Our goal is to teach our clients how to do this by working alongside them and implementing together, so you can’t not know how to use a process that creates innovative, successful technology products with your own team when we’re done.
However, that’s not my goal, so let’s consider a few other options.
A logical conclusion might be to hire the best, most experience talent to lead your hardware development efforts. This is not a slam dunk since most of the world is developing hardware products the same way, as this person is most likely to be doing, too. Most individuals aren’t in a position to be thought leaders with the way they’re developing products within an organization because there is no incentive to provide that opportunity.
You could hire a product development consultant, whether an individual or firm. Even if you can find this person or group, asking analytically-minded engineers (who came up with the process in the first place as something that’s rational and deterministic) to change their ways because you said so is difficult. From our experience you have to show-by-doing with this crowd, and achieve a desirable result together.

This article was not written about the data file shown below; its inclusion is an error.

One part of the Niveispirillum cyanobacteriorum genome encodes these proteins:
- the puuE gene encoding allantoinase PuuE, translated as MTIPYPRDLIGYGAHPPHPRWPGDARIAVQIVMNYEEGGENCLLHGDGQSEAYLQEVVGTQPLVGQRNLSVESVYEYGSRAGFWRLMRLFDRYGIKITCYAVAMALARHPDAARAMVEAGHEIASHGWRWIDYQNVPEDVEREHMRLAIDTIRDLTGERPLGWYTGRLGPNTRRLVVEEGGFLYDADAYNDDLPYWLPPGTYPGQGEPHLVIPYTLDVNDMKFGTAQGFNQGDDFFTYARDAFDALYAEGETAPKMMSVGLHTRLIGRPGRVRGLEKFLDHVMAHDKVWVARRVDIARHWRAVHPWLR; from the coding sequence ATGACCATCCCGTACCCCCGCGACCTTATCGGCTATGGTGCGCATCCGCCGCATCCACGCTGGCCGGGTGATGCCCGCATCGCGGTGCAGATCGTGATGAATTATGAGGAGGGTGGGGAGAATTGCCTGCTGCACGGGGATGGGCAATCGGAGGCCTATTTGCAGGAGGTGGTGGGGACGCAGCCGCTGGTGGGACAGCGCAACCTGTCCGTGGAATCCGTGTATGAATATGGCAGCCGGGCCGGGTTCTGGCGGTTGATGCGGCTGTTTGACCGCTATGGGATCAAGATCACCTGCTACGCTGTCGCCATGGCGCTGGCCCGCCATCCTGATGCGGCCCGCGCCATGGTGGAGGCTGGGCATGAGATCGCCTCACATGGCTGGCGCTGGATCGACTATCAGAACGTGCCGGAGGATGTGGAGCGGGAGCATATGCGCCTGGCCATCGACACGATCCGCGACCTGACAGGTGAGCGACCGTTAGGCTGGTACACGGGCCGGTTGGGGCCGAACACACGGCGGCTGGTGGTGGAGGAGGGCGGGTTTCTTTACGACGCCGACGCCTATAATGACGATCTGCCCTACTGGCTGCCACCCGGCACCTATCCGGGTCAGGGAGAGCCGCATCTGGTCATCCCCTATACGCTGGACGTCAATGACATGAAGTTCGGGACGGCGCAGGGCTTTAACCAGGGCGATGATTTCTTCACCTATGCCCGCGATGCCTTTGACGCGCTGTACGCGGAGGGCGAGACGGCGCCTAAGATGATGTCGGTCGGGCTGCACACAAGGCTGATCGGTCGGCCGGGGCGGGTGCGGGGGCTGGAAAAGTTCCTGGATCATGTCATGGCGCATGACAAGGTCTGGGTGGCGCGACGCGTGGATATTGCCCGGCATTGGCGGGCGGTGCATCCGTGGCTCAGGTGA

You could read a book about product development. Most books are the product of a single person’s experience, in a relatively few number of scenarios—industry type, product type, type of customer, etc. Even if you can find a book that fits, books on product development are like many self-help books. If applying some basic concepts to a real situation was easy there wouldn’t be as many books on losing 15 pounds or stopping smoking.
Our suggestion: address a development process that’s rational but intolerant of change.
What do you do when your competition makes an unexpected move? What if you have a new business need like a partnership or more aggressive pricing target? Or if you get an early whiff customers aren’t wowed by your product? How do these conversations go when you bring them up with the product development team? The rest of the executives or your investors?
Most technology product development today is done using a change-intolerant process that can’t handle any of the above without inducing major pain.
Once a development plan is drafted, the organization builds itself around a specific product and ship date. To be able to do that, assumptions are made. The tighter the schedule, the more (and the worse) the assumptions.
Inevitably when one or more of them is proven wrong, there isn’t much that can be done about it—there’s too much momentum around the engineering team meeting their milestones and the organization building itself around the launch date.
I can assure you that if you’re frustrated by your lack of ability to develop innovative hardware products and you don’t know what to do about it, you’re not alone.
Most product development teams attempt to build a tunnel through time while the rest of the world stands still, and require that you nail what your customers want before you even begin development.
This is simply not reality. There is a better way.
With that big picture in mind, I’ll dive into more detail in my next post.